The Mars rover Spirit, which in January passed its sixth anniversary of landing on the Red Planet, will apparently rove no more. NASA announced in a January 26 teleconference that Spirit, stuck for months in a patch of soft soil known as Troy, has been designated a “stationary research platform.”
Doug McCuistion, director of NASA’s Mars Exploration Program, called the rover’s plight “a golfer’s worst nightmare—the sand trap that no matter how many strokes you take, you can’t get out of it.”
Spirit lost the use of one of its six wheels four years ago, and another wheel gave out during the rover’s recent struggles at Troy. With only four functioning wheels, the extrication process has been hindered, said John Callas, project manager for Spirit and its twin rover, Opportunity, at the NASA Jet Propulsion Laboratory in Pasadena, Calif. (Opportunity soldiers gamely on from its landing site halfway around the planet.)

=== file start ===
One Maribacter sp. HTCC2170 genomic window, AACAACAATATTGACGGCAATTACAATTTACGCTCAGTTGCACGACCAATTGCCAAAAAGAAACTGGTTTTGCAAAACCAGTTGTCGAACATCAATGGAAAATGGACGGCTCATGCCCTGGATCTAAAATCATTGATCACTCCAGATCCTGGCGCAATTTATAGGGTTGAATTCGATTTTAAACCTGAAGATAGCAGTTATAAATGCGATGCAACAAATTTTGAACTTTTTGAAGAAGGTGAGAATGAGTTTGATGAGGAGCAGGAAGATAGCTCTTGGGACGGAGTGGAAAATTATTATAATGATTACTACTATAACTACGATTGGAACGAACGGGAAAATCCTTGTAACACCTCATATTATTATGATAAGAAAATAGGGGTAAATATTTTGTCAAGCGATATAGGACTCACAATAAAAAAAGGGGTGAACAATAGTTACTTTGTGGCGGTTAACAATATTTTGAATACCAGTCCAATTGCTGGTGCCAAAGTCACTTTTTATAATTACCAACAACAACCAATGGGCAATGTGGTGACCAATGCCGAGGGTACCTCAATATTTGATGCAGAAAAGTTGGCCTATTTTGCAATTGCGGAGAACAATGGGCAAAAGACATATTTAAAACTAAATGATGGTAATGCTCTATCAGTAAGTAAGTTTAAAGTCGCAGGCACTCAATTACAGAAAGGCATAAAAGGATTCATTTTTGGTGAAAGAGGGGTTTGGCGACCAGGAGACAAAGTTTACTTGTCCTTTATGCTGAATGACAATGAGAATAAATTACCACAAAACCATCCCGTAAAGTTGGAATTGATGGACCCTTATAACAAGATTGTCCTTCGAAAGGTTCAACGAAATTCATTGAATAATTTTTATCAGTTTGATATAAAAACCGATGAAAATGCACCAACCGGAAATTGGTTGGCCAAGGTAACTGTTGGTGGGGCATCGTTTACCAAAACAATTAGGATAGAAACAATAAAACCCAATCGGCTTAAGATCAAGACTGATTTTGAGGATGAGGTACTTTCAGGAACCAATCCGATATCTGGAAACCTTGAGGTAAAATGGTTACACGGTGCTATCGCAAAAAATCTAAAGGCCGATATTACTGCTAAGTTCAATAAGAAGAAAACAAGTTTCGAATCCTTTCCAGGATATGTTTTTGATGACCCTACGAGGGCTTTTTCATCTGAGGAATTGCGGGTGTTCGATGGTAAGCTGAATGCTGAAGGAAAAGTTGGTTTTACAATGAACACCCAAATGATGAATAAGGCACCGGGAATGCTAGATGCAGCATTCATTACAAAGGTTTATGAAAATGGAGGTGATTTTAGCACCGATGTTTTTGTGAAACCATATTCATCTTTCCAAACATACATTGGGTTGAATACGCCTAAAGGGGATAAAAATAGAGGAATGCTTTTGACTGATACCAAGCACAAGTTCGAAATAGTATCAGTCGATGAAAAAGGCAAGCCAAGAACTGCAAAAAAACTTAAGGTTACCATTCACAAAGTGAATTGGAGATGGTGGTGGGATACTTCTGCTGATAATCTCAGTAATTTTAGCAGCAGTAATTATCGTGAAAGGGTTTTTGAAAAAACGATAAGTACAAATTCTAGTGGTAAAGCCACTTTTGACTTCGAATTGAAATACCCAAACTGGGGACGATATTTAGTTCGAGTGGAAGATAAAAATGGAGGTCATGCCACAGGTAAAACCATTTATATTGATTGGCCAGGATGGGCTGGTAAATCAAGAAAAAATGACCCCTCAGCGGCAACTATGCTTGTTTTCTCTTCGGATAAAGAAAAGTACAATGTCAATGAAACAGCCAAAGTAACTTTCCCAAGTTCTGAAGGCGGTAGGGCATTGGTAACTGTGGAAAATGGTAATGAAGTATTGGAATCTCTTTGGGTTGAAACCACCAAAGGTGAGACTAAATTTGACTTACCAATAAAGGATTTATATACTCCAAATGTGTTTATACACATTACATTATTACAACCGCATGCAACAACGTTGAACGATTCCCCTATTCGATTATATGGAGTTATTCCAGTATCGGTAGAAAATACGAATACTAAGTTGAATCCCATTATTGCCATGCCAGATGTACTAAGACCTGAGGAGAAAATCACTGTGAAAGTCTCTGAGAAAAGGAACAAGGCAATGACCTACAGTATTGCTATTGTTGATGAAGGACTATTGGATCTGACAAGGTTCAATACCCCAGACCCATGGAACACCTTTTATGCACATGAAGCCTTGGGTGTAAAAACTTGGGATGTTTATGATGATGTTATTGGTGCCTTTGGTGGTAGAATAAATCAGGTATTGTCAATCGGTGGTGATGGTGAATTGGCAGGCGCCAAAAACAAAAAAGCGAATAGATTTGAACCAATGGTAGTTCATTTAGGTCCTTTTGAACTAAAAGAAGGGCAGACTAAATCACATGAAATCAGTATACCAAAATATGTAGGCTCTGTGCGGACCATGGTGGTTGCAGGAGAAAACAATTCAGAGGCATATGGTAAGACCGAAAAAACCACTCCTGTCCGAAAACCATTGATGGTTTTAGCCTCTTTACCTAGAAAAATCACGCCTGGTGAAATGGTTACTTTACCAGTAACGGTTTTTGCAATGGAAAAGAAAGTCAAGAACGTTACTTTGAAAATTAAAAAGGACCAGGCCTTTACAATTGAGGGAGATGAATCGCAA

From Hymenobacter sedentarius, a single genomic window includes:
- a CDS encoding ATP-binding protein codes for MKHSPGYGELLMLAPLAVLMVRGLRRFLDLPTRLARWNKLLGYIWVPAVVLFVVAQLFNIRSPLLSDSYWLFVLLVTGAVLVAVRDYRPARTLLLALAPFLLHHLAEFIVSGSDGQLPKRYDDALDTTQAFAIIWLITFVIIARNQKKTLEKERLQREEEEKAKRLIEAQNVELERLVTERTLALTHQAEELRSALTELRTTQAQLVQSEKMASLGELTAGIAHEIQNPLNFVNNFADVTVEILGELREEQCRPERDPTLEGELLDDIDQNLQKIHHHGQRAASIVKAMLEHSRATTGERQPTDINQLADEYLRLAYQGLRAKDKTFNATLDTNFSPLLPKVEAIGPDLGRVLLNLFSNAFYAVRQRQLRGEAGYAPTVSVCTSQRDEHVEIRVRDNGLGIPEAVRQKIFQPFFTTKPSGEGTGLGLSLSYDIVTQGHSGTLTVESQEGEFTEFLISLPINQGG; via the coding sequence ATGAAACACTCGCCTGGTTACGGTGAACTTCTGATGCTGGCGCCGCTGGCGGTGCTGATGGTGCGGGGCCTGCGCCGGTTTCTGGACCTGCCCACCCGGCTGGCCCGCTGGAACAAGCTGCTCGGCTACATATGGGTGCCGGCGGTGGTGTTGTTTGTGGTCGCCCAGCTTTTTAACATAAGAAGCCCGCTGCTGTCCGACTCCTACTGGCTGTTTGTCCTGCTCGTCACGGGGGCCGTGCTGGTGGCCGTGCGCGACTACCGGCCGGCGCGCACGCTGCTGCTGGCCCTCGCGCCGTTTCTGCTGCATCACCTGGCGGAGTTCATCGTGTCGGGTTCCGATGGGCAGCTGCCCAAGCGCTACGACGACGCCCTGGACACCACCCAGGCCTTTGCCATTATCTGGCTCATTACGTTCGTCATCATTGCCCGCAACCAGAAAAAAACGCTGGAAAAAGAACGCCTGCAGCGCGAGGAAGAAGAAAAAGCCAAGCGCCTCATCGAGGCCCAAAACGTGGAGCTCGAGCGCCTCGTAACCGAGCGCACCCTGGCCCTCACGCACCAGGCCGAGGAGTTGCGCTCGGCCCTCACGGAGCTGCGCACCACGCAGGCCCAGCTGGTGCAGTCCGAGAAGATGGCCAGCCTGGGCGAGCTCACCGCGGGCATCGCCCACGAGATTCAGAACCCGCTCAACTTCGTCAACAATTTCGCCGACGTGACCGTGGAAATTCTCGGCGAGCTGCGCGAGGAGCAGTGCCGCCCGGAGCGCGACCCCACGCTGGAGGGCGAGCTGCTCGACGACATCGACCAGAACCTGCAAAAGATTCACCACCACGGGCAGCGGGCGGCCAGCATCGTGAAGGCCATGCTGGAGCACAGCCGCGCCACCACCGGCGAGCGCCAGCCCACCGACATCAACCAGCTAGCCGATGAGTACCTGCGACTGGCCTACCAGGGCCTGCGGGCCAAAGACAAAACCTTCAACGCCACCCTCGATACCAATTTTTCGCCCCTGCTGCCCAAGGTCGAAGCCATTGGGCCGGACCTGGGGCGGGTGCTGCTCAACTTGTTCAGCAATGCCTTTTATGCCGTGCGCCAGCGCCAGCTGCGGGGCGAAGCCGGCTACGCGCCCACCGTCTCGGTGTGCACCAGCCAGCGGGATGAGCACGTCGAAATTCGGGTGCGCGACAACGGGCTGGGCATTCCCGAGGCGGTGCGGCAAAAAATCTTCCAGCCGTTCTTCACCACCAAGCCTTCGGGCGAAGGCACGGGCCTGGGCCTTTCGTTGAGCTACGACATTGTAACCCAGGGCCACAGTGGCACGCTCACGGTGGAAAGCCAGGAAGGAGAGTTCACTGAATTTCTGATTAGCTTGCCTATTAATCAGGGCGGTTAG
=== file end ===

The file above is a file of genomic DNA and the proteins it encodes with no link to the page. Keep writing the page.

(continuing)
The most immediate challenge for Spirit will now be surviving the long, frigid Martian winter, for which the rover is not well positioned to maximize its gathering of solar power. And without the energy necessary to keep its components warm, Spirit could experience a fatal electronics failure. Callas estimated that temperatures could fall below –40 degrees Celsius, which would approach the boundaries of the rover’s operating specs.
Cornell University’s Steve Squyres, the principal science investigator for the rovers, expressed hope “that Spirit will survive this cold, dark winter that we have ahead of us.” If it can hang on, Squyres said, spring will bring a slew of opportunities for Spirit to conduct scientific investigations on Mars.